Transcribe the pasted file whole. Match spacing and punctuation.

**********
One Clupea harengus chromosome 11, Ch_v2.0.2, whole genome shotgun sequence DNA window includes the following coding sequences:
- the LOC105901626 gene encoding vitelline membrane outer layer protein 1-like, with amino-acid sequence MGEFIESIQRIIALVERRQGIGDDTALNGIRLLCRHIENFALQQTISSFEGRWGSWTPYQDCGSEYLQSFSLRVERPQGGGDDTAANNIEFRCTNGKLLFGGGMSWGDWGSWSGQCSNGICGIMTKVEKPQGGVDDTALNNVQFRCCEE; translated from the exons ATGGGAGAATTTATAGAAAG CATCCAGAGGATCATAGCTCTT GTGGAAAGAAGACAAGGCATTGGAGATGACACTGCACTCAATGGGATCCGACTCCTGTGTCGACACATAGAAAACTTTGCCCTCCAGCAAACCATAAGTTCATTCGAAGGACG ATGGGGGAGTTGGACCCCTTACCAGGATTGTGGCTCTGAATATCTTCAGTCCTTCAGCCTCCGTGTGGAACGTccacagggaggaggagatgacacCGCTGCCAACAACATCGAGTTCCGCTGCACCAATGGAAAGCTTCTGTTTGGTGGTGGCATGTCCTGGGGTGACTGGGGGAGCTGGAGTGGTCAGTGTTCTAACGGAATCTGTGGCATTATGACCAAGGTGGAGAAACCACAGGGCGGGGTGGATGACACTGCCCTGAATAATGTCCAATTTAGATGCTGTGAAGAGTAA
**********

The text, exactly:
One Clupea harengus chromosome 11, Ch_v2.0.2, whole genome shotgun sequence DNA window includes the following coding sequences:
- the LOC105901626 gene encoding vitelline membrane outer layer protein 1-like, with amino-acid sequence MGEFIESIQRIIALVERRQGIGDDTALNGIRLLCRHIENFALQQTISSFEGRWGSWTPYQDCGSEYLQSFSLRVERPQGGGDDTAANNIEFRCTNGKLLFGGGMSWGDWGSWSGQCSNGICGIMTKVEKPQGGVDDTALNNVQFRCCEE; translated from the exons ATGGGAGAATTTATAGAAAG CATCCAGAGGATCATAGCTCTT GTGGAAAGAAGACAAGGCATTGGAGATGACACTGCACTCAATGGGATCCGACTCCTGTGTCGACACATAGAAAACTTTGCCCTCCAGCAAACCATAAGTTCATTCGAAGGACG ATGGGGGAGTTGGACCCCTTACCAGGATTGTGGCTCTGAATATCTTCAGTCCTTCAGCCTCCGTGTGGAACGTccacagggaggaggagatgacacCGCTGCCAACAACATCGAGTTCCGCTGCACCAATGGAAAGCTTCTGTTTGGTGGTGGCATGTCCTGGGGTGACTGGGGGAGCTGGAGTGGTCAGTGTTCTAACGGAATCTGTGGCATTATGACCAAGGTGGAGAAACCACAGGGCGGGGTGGATGACACTGCCCTGAATAATGTCCAATTTAGATGCTGTGAAGAGTAA